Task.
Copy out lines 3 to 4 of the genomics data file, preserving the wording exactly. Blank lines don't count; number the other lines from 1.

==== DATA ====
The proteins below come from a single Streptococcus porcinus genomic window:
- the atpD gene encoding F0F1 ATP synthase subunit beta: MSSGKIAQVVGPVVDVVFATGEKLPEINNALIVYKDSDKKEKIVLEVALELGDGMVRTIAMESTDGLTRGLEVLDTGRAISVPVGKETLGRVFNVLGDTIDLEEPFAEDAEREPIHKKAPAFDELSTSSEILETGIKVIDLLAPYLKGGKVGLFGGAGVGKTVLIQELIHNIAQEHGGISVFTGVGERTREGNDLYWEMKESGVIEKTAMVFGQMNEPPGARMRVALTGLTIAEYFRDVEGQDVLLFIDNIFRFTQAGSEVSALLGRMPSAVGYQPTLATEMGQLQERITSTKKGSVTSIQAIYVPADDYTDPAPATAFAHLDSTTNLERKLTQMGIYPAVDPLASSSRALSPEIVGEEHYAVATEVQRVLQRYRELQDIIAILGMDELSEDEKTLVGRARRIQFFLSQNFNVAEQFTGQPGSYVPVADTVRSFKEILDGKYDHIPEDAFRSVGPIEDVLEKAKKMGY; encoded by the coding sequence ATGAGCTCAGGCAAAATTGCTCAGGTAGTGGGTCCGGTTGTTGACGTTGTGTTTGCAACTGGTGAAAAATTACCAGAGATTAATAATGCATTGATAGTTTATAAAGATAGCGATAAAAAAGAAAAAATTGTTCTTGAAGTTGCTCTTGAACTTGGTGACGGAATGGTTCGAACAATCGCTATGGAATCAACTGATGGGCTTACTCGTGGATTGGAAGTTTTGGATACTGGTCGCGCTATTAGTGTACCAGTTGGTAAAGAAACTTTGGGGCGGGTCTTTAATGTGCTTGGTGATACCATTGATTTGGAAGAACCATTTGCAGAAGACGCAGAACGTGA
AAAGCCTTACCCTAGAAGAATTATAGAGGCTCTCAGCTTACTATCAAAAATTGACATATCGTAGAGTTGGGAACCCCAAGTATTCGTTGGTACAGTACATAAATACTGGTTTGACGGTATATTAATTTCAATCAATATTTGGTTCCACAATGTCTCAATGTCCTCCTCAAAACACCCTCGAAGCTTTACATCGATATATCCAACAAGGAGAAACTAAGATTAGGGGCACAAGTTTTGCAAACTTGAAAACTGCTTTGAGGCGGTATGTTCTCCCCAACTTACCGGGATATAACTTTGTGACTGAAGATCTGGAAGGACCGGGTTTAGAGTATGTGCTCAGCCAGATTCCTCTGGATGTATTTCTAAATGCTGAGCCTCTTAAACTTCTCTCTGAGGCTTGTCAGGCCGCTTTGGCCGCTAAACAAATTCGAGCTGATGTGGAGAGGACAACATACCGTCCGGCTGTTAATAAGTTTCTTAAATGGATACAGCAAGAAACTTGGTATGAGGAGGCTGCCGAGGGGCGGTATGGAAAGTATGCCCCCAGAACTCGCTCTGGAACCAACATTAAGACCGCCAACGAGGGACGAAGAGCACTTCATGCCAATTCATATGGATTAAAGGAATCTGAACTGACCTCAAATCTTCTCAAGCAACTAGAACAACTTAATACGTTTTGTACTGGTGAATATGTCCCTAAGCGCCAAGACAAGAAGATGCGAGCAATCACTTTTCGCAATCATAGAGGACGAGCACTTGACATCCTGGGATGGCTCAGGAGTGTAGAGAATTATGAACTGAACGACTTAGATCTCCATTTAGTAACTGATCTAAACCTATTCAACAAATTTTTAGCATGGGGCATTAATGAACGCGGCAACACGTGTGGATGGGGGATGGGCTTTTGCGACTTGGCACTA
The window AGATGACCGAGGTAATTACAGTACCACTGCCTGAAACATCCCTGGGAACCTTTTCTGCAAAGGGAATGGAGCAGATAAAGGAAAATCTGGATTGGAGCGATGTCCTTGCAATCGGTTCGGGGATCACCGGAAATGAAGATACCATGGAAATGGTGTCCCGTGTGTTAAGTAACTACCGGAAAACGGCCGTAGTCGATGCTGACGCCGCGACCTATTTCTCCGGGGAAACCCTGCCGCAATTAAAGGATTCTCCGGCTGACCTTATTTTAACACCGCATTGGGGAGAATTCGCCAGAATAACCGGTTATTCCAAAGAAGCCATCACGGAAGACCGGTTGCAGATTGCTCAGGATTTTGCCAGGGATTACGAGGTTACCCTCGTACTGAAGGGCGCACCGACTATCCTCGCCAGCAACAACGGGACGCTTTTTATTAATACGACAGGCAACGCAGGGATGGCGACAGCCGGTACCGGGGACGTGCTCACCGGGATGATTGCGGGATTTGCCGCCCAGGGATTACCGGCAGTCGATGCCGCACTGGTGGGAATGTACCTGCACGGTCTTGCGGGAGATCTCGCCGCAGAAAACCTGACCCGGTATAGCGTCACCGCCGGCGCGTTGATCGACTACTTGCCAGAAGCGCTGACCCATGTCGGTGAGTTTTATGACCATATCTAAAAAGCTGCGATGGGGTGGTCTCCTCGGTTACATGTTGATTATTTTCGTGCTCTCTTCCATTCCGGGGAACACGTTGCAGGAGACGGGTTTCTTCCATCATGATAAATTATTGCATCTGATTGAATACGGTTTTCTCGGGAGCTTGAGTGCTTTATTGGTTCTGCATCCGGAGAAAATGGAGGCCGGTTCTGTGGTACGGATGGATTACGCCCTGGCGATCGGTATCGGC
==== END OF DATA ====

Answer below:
AAAGCCTTACCCTAGAAGAATTATAGAGGCTCTCAGCTTACTATCAAAAATTGACATATCGTAGAGTTGGGAACCCCAAGTATTCGTTGGTACAGTACATAAATACTGGTTTGACGGTATATTAATTTCAATCAATATTTGGTTCCACAATGTCTCAATGTCCTCCTCAAAACACCCTCGAAGCTTTACATCGATATATCCAACAAGGAGAAACTAAGATTAGGGGCACAAGTTTTGCAAACTTGAAAACTGCTTTGAGGCGGTATGTTCTCCCCAACTTACCGGGATATAACTTTGTGACTGAAGATCTGGAAGGACCGGGTTTAGAGTATGTGCTCAGCCAGATTCCTCTGGATGTATTTCTAAATGCTGAGCCTCTTAAACTTCTCTCTGAGGCTTGTCAGGCCGCTTTGGCCGCTAAACAAATTCGAGCTGATGTGGAGAGGACAACATACCGTCCGGCTGTTAATAAGTTTCTTAAATGGATACAGCAAGAAACTTGGTATGAGGAGGCTGCCGAGGGGCGGTATGGAAAGTATGCCCCCAGAACTCGCTCTGGAACCAACATTAAGACCGCCAACGAGGGACGAAGAGCACTTCATGCCAATTCATATGGATTAAAGGAATCTGAACTGACCTCAAATCTTCTCAAGCAACTAGAACAACTTAATACGTTTTGTACTGGTGAATATGTCCCTAAGCGCCAAGACAAGAAGATGCGAGCAATCACTTTTCGCAATCATAGAGGACGAGCACTTGACATCCTGGGATGGCTCAGGAGTGTAGAGAATTATGAACTGAACGACTTAGATCTCCATTTAGTAACTGATCTAAACCTATTCAACAAATTTTTAGCATGGGGCATTAATGAACGCGGCAACACGTGTGGATGGGGGATGGGCTTTTGCGACTTGGCACTA
The window AGATGACCGAGGTAATTACAGTACCACTGCCTGAAACATCCCTGGGAACCTTTTCTGCAAAGGGAATGGAGCAGATAAAGGAAAATCTGGATTGGAGCGATGTCCTTGCAATCGGTTCGGGGATCACCGGAAATGAAGATACCATGGAAATGGTGTCCCGTGTGTTAAGTAACTACCGGAAAACGGCCGTAGTCGATGCTGACGCCGCGACCTATTTCTCCGGGGAAACCCTGCCGCAATTAAAGGATTCTCCGGCTGACCTTATTTTAACACCGCATTGGGGAGAATTCGCCAGAATAACCGGTTATTCCAAAGAAGCCATCACGGAAGACCGGTTGCAGATTGCTCAGGATTTTGCCAGGGATTACGAGGTTACCCTCGTACTGAAGGGCGCACCGACTATCCTCGCCAGCAACAACGGGACGCTTTTTATTAATACGACAGGCAACGCAGGGATGGCGACAGCCGGTACCGGGGACGTGCTCACCGGGATGATTGCGGGATTTGCCGCCCAGGGATTACCGGCAGTCGATGCCGCACTGGTGGGAATGTACCTGCACGGTCTTGCGGGAGATCTCGCCGCAGAAAACCTGACCCGGTATAGCGTCACCGCCGGCGCGTTGATCGACTACTTGCCAGAAGCGCTGACCCATGTCGGTGAGTTTTATGACCATATCTAAAAAGCTGCGATGGGGTGGTCTCCTCGGTTACATGTTGATTATTTTCGTGCTCTCTTCCATTCCGGGGAACACGTTGCAGGAGACGGGTTTCTTCCATCATGATAAATTATTGCATCTGATTGAATACGGTTTTCTCGGGAGCTTGAGTGCTTTATTGGTTCTGCATCCGGAGAAAATGGAGGCCGGTTCTGTGGTACGGATGGATTACGCCCTGGCGATCGGTATCGGC